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Mr. Beaks Hails The Filmable WATCHMEN!

Is it possible to be in awe of Zack Snyder's WATCHMEN and still be unsure as to whether it works as a standalone motion picture? And is there any point in judging the theatrical cut of the film at all when Snyder's preferred version, which runs thirty minutes longer, is set to hit DVD this fall (and, perhaps, theaters this summer)? After two viewings, I'm still struggling with these questions. Being that this is a 161-minute condensing of a twelve-issue graphic novel loaded with ephemera and exposition (one which, like most of you, I've read numerous times), this is to be expected. But there is one question I'm no longer pondering, and that is whether WATCHMEN can work as a motion picture - because for long stretches of Snyder's theatrical cut, it works rather brilliantly. Unlike such allegedly "unfilmable" novels as William Burroughs's NAKED LUNCH or Paul Bowles's THE SHELTERING SKY, WATCHMEN doesn't require a top-down restructuring (or, in the case of the Burroughs, a coherent interpretation). Though tricky in that you can never be sure whether Alan Moore is being satiric or sincere, the graphic novel at least comes equipped with a clean narrative. Strip away all the noise, and WATCHMEN is really just a hard-boiled detective yarn, with Rorschach knocking about as a supremely fucked-up Philip Marlowe. So just nail that throughline down (using Dave Gibbons's illustrations as glorified storyboards), and you can start to adorn the narrative with whatever thematic elements it will bear. Easy, right? Though Snyder and his screenwriters, David Hayter and Alex Tse, haven't exactly turned air into gold here, they've still worked a minor miracle with their adaptation by finding a way to keep the film moving while it briefly sidesteps into backstory and origin vignettes. Aside from the shockingly wanton brutality of, say, Rorschach cleaving open a child murderer's skull (rather than humanely setting him ablaze as he does in the graphic novel), there's not an extraneous moment in the theatrical cut. If there's a detour, it serves a purpose, be it narrative or emotional. It's a wonder of elimination, really. Snyder and company have sacrificed plenty - the one-sided banter between the news vendor and his loyal non-customer, the prison psychiatrist's marriage-splintering fascination with Rorschach, an explanation for Veidt's genetically-engineered pet cat, Bubastis - but they've cleanly, sometimes elegantly explained every main character's motivation/neuroses. This may be WATCHMEN cut to the bone, but it is WATCHMEN, and it works sensationally well. If you've read the comic. And that's what's most peculiar about Snyder's achievement: his film is aimed almost exclusively at those who've read the graphic novel. Starting with the opening credits sequence (a cleverly modified walkthrough of Hollis Mason's UNDER THE HOOD), he dispenses with backstory at a dizzying clip, and doesn't seem to be worried that the uninitiated might not be able to keep up. Perhaps he thinks it'll be more mindblowing for the newcomers this way. Or maybe it'll just be utterly confusing. Again, that's something I can't answer. I just know that, as a fan, I love that the first knife flung in The Comedian's defense embeds itself in a framed pin-up of Sally Jupiter. Or that the lesbian Silhouette boldly outs herself via the iconic V-J Day kiss. Or that Dr. Manhattan filmed Neil Armstrong's ho-hum first steps on the moon. These scenes reward familiarity, and, I can only assume, confound everyone else*. Regardless, it gets the film off to a rousing start. It's a welcome elation, too, seeing as how the next twenty minutes or so are a semi-slavish recreation of comic's first chapter. This is also where Snyder hedges his bets on that brilliant introductory montage by having Hollis Mason recount the formation of the Crimebusters for his Nite Owl successor, Dan Dreiberg. It's a clunky scene, but, short of inventing a new opening, unfortunately necessary. Same goes for Rorschach's forced-entry drop-in on Dreiberg and the latter's meeting with Adrien Veidt (a slight diversion from the comic which makes Dreiberg a more active protagonist). Thankfully, there's plenty of eye candy - i.e. Alex McDowell's elaborate production design and Michael Wilkinson's alterna-period costuming - to keep your interest while the plot is being set in motion. But once Snyder snaps the film back to life with The Comedian's funeral (mockingly scored to "The Sounds of Silence"), it never bogs down again. Finally unencumbered by solitary locations and perfunctory dialogue, Snyder roars into the murderous history of Edward Blake with a Wagnerian fury. Never more than a monster in the early stages of the comic, Jeffrey Dean Morgan portrays The Comedian as a beast with a glimmer of guilt in his eyes. When he guns down that pregnant Vietnamese villager, his reprimand of Dr. Manhattan carries a tinge of disappointment, a bit of "Why didn't you stop me!?!?" Same goes for his post-riot diatribe to Dreiberg; in Morgan's interpretation, The Comedian seems to be begging someone to yank his leash. Moore can trash the existence of Snyder's film all he wants, but this is one of those instances where film can actually deepen one's connection to the text. The other key emotional enhancement comes courtesy of Jackie Earle Haley, who claims Rorschach so completely that Dave Gibbons might as well go back and re-draw every frame featuring Walter Kovacs's exposed face (Moore would be cool with that, right?). Rorschach is still the disgusting, canned beans-chomping sociopath he's always been, but there is an added layer of sadness that wasn't perceptible in the Moore/Gibbons conception. Hiding under the feral rage of Haley's Kovacs is a frightened little boy who's holding the entire world responsible for every sin it's ever committed; it's payback for the world's indifference to his mistreatment at the hands of his whore mother and anyone else who thought it'd be fun to take a crack at a funny-looking kid. There's sympathy for Rorschach. To a point. We do feel for the loner when he apologizes to Dreiberg for years of impossible behavior, but we still fear the savage. Still, he's a monster of cruelty's creating, and, thanks to Haley, he's the battered heart of the film. There has been talk that Snyder's WATCHMEN lacks consequence, that the unthinkable tragedy of the third act means nothing because a) the only fleshed-out characters are head-cases in costumes, and b) the threat of nuclear annihilation isn't as frighteningly present as it was during the Cold War. This is fair. Though Snyder and McDowell have built a tactile, fully-believable world, its non-heroic inhabitants are completely unknown to us; ergo, their vaporization is merely the grand finale to a bitchin' f/x light show. But since the effort has been made to identify the news vendor, the psychiatrist et al. in the moments prior to the blast, I've got to think that they'll get their due in Snyder's cut of the film. So I'll cut him some slack on this charge for now. The Cold War disconnect is a different matter altogether, and it's one Snyder won't be able to fix short of throwing us all in a time machine. I can still remember the chill I felt in 1986 at the close of Chapter III, when the vendor is stunned into an act of kindness upon learning that the Russians have invaded Afghanistan. That wasn't fantasy; that was fucking real. Anytime one of the superpowers flexed its muscles, everyone's sphincters tightened. And there was such a profound sense of helplessness. I'll never forget a discussion I had with my dad after watching THE DAY AFTER. Scared out of my wits, I asked him where we'd hide in the event of the nuclear war. "The basement," he answered. "Will we be safe there?" "Probably not," he replied. Snyder does a credible job of recalling that hysteria, but it registers as nostalgia in his film, not mortal fear. Sticking to things Snyder could actually control, I think he made the right choice in opting for a squid-less finale - if only because he cut down on the pre-attack exposition by about three pages. More practically, establishing early that Veidt and Dr. Manhattan are working on a limitless energy project eliminates the need for a late-in-the-game lecture on genetic engineering (which makes Bubastis's presence somewhat puzzling; perhaps that's explained in Snyder's cut); as a film, the story just flows better this way. Also, I like the idea of Utopia breaking out over the very rational fear of a known angry god. WATCHMEN is far from a perfect film, but it has so much greatness in it that I'm unwilling to issue a definitive judgment until I've seen the director's definitive version. True, some of the flaws will remain (e.g. Malin Ackerman's miscasting, the unconvincing old-age makeup, and the often declamatory dialogue copied straight from the comic), but these are minor infractions when compared to the majesty of the KOYAANISQATSI-scored origin of Dr. Manhattan, Haley's Rorschach, Morgan's Comedian, and those incredible opening credits. This is a stunning achievement. I didn't know if Snyder had an artistic identity of his own after 300, but there is a voice ringing out in his WATCHMEN that doesn't belong to Moore or Gibbons. Hayter and Tse certainly deserve credit for wrangling what was believed to be an unruly text, but the soul of this piece must belong to Snyder. It's just goddamn amazing that this movie exists at all. Faithfully submitted, Mr. Beaks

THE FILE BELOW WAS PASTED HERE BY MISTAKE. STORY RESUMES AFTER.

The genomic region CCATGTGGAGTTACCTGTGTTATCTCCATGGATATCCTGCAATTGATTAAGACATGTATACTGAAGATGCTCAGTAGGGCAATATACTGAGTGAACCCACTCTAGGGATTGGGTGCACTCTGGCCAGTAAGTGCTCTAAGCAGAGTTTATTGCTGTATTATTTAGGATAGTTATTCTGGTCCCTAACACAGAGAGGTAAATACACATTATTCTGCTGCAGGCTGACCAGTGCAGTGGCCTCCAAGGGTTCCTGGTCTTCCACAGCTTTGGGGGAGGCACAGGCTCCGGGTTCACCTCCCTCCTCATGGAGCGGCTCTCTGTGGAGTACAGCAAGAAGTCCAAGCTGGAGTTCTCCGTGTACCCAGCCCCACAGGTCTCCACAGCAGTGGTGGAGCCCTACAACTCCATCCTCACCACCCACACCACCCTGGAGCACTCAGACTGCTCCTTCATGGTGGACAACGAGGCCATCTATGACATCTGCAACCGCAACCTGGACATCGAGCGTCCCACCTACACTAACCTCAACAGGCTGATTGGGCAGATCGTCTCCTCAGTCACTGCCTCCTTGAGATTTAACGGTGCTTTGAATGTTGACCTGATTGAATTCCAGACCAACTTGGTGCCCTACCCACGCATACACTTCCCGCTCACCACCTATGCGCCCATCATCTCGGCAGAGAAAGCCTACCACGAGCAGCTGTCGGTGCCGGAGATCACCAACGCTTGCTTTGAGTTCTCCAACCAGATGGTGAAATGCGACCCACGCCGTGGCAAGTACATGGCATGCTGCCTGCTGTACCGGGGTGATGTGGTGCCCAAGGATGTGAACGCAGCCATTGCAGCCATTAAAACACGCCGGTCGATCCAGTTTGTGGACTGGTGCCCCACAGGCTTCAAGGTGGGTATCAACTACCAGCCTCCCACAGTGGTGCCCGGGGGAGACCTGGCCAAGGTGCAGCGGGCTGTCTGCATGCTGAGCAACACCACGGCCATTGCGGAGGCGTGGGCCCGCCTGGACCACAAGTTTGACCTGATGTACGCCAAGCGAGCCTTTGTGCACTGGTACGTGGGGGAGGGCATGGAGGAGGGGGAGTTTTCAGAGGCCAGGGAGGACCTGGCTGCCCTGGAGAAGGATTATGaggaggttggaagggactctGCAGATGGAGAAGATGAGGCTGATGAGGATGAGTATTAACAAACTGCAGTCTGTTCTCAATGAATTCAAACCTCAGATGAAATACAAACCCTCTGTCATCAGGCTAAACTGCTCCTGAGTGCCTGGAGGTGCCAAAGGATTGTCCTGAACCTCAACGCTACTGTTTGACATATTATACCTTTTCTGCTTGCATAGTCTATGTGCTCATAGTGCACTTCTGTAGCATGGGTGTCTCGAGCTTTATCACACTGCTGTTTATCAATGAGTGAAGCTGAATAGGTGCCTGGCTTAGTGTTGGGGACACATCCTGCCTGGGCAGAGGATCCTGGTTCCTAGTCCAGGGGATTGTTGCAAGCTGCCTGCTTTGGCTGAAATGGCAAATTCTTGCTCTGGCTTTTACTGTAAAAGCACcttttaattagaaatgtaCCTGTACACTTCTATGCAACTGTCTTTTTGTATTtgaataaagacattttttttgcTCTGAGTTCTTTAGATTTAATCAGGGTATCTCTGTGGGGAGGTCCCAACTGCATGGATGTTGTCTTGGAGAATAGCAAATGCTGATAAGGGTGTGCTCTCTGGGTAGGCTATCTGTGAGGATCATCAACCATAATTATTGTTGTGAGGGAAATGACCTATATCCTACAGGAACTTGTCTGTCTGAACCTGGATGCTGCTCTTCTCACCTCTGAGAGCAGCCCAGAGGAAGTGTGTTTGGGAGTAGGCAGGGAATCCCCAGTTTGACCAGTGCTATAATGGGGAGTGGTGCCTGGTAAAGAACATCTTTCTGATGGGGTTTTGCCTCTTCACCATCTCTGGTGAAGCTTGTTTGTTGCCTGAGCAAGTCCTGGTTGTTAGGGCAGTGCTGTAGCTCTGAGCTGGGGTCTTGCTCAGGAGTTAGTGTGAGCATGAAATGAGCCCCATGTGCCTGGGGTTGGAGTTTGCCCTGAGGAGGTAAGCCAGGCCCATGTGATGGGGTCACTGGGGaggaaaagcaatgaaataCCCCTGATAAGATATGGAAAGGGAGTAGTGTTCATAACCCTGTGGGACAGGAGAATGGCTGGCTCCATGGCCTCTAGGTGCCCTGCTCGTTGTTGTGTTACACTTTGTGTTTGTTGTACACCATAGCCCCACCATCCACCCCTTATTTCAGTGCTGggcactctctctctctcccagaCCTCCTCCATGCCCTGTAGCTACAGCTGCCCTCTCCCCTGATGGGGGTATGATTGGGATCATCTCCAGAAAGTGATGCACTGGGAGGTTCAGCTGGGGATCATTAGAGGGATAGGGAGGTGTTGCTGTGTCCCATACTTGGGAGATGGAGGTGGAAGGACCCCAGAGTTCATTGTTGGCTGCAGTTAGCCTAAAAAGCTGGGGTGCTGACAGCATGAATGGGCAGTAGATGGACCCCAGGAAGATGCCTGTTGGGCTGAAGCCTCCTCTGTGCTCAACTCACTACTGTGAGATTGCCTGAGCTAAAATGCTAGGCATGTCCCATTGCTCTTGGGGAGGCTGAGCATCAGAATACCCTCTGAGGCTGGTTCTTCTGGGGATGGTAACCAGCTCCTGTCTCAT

*It reminds me of Michael Mann's mesmerizing, detail-laden opening montage for ALI, which, in less than ten minutes, deploys a series of terse visual cues to account for every obstacle and injustice that's driven the boxer to his transformative showdown with Sonny Liston. Even though it's one of the most brilliantly edited sequences of the decade, I'm convinced Mann lost most of his audience this way.